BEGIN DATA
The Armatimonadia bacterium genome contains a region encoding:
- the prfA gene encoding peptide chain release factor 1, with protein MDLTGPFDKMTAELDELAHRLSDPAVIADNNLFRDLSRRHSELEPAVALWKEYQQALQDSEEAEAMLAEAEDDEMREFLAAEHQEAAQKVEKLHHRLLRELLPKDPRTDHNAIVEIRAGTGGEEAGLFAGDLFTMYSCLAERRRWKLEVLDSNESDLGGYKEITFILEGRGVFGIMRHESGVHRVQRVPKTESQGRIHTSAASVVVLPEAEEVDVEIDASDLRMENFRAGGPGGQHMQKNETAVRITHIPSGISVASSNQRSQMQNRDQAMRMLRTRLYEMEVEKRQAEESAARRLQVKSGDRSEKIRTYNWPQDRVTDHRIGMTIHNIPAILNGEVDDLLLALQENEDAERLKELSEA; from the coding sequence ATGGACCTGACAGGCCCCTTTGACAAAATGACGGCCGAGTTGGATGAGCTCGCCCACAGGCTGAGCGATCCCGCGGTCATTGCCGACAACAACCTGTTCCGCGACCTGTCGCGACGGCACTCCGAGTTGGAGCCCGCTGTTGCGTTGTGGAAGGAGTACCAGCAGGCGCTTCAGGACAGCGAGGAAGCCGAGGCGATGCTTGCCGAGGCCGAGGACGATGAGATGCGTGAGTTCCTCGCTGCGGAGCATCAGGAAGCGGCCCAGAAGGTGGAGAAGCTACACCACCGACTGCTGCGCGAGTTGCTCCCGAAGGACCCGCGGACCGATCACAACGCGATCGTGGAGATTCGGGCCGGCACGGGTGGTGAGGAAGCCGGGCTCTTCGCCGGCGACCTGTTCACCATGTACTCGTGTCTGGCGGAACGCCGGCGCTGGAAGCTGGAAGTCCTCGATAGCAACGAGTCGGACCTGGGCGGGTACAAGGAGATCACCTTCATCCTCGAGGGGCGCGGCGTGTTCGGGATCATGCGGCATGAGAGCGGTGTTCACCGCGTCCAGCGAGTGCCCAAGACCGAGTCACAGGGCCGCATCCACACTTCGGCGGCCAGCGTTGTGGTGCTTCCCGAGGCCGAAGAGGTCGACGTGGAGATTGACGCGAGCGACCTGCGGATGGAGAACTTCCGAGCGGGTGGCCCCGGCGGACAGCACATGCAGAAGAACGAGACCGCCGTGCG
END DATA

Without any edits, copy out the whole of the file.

The Armatimonadia bacterium genome contains a region encoding:
- the prfA gene encoding peptide chain release factor 1, with protein MDLTGPFDKMTAELDELAHRLSDPAVIADNNLFRDLSRRHSELEPAVALWKEYQQALQDSEEAEAMLAEAEDDEMREFLAAEHQEAAQKVEKLHHRLLRELLPKDPRTDHNAIVEIRAGTGGEEAGLFAGDLFTMYSCLAERRRWKLEVLDSNESDLGGYKEITFILEGRGVFGIMRHESGVHRVQRVPKTESQGRIHTSAASVVVLPEAEEVDVEIDASDLRMENFRAGGPGGQHMQKNETAVRITHIPSGISVASSNQRSQMQNRDQAMRMLRTRLYEMEVEKRQAEESAARRLQVKSGDRSEKIRTYNWPQDRVTDHRIGMTIHNIPAILNGEVDDLLLALQENEDAERLKELSEA; from the coding sequence ATGGACCTGACAGGCCCCTTTGACAAAATGACGGCCGAGTTGGATGAGCTCGCCCACAGGCTGAGCGATCCCGCGGTCATTGCCGACAACAACCTGTTCCGCGACCTGTCGCGACGGCACTCCGAGTTGGAGCCCGCTGTTGCGTTGTGGAAGGAGTACCAGCAGGCGCTTCAGGACAGCGAGGAAGCCGAGGCGATGCTTGCCGAGGCCGAGGACGATGAGATGCGTGAGTTCCTCGCTGCGGAGCATCAGGAAGCGGCCCAGAAGGTGGAGAAGCTACACCACCGACTGCTGCGCGAGTTGCTCCCGAAGGACCCGCGGACCGATCACAACGCGATCGTGGAGATTCGGGCCGGCACGGGTGGTGAGGAAGCCGGGCTCTTCGCCGGCGACCTGTTCACCATGTACTCGTGTCTGGCGGAACGCCGGCGCTGGAAGCTGGAAGTCCTCGATAGCAACGAGTCGGACCTGGGCGGGTACAAGGAGATCACCTTCATCCTCGAGGGGCGCGGCGTGTTCGGGATCATGCGGCATGAGAGCGGTGTTCACCGCGTCCAGCGAGTGCCCAAGACCGAGTCACAGGGCCGCATCCACACTTCGGCGGCCAGCGTTGTGGTGCTTCCCGAGGCCGAAGAGGTCGACGTGGAGATTGACGCGAGCGACCTGCGGATGGAGAACTTCCGAGCGGGTGGCCCCGGCGGACAGCACATGCAGAAGAACGAGACCGCCGTGCG